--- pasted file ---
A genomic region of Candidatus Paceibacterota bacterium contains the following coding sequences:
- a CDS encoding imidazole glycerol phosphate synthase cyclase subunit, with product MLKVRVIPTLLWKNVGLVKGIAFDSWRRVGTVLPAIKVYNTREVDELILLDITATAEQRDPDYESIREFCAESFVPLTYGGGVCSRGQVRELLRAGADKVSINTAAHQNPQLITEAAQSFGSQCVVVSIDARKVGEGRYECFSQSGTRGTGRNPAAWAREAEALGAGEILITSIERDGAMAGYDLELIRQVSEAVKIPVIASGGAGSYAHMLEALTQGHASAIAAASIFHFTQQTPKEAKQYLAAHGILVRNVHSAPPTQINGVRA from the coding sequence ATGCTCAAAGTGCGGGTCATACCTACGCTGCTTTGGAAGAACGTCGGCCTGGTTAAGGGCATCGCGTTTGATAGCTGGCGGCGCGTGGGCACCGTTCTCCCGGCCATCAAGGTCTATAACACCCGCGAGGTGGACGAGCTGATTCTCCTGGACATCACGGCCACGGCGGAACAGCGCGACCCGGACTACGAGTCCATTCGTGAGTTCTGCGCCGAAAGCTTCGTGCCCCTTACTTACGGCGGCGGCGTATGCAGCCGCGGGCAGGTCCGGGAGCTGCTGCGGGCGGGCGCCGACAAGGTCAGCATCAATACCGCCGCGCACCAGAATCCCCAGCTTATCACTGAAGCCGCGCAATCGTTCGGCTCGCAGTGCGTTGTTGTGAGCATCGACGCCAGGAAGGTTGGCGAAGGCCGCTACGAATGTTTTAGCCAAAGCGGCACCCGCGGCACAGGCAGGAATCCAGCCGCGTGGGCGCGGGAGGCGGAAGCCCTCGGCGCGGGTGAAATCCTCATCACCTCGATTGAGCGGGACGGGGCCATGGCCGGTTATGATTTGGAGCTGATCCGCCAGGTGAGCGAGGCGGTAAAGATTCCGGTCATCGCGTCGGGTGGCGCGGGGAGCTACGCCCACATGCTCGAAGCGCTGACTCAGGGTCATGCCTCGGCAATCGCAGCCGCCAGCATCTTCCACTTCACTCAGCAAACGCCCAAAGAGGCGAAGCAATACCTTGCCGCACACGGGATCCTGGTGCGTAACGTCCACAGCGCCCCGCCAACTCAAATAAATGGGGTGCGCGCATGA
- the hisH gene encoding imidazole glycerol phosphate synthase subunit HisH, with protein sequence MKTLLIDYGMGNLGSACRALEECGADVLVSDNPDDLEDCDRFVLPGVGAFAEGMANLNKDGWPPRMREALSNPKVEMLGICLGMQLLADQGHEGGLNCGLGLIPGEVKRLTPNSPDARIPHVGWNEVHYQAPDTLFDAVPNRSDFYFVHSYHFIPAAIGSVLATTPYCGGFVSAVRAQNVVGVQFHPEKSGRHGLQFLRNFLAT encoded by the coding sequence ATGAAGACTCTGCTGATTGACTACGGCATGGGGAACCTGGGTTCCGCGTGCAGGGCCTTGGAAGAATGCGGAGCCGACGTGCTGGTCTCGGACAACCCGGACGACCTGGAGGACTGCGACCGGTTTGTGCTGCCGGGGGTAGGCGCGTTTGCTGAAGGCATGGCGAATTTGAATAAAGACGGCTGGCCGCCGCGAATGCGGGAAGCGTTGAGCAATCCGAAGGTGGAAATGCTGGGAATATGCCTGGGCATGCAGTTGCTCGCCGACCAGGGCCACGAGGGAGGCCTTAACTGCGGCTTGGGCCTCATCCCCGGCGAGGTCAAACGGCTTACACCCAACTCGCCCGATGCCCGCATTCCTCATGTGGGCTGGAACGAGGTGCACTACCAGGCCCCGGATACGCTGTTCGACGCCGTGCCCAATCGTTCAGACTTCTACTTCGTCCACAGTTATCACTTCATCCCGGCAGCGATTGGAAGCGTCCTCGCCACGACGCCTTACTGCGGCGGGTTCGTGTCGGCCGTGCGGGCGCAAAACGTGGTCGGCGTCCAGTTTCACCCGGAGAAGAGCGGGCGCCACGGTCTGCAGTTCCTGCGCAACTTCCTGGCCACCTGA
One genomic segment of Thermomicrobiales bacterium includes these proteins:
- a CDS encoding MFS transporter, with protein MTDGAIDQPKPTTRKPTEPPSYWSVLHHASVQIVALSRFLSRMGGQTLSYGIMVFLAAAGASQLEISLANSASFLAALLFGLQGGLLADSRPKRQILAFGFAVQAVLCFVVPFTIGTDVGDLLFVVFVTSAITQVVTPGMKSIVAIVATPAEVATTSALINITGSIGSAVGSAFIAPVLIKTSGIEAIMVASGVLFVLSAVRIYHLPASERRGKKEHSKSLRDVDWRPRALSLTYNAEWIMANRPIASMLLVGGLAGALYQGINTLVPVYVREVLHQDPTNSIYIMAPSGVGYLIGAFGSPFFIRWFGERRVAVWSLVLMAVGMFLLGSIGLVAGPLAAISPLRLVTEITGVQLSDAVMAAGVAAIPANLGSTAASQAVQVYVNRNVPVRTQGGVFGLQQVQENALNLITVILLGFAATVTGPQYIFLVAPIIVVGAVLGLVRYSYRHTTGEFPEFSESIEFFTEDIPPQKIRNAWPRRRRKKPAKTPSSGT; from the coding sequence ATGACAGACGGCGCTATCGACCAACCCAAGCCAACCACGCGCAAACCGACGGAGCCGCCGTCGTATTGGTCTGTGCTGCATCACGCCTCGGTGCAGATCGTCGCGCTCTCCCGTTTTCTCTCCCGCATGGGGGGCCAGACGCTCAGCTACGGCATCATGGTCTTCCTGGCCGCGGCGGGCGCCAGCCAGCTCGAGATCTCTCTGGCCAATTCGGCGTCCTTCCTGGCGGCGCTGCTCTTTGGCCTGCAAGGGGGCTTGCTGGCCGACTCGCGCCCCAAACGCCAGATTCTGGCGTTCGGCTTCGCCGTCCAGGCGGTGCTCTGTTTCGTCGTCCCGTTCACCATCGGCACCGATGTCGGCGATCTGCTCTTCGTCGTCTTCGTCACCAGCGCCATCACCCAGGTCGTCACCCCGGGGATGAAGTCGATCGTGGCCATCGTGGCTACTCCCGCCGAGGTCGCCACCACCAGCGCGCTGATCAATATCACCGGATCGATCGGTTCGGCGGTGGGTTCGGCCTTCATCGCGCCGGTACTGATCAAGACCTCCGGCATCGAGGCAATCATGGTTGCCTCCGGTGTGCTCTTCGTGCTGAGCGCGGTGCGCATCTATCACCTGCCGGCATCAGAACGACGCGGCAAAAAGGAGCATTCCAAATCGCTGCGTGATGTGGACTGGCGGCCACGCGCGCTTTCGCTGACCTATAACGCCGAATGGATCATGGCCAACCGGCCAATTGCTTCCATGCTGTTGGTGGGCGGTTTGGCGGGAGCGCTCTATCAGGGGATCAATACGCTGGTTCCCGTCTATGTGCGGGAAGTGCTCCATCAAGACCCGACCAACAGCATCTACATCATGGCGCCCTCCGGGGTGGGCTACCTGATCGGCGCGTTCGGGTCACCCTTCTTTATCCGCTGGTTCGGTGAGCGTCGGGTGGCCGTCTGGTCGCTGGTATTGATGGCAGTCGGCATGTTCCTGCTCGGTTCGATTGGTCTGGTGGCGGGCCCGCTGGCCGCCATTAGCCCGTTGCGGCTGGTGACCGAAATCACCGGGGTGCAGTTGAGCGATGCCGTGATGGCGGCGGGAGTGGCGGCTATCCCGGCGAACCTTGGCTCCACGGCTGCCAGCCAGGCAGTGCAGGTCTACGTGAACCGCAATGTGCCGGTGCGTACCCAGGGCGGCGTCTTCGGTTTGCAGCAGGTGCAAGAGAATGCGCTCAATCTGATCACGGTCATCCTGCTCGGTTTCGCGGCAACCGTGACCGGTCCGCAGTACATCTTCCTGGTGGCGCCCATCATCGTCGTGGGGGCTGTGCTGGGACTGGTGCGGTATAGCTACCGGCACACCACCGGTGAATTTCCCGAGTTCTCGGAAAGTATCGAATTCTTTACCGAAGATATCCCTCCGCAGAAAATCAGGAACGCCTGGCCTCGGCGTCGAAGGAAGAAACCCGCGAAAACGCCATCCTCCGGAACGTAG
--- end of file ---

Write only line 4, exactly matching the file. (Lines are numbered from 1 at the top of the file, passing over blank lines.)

One genomic segment of Thermomicrobiales bacterium includes these proteins: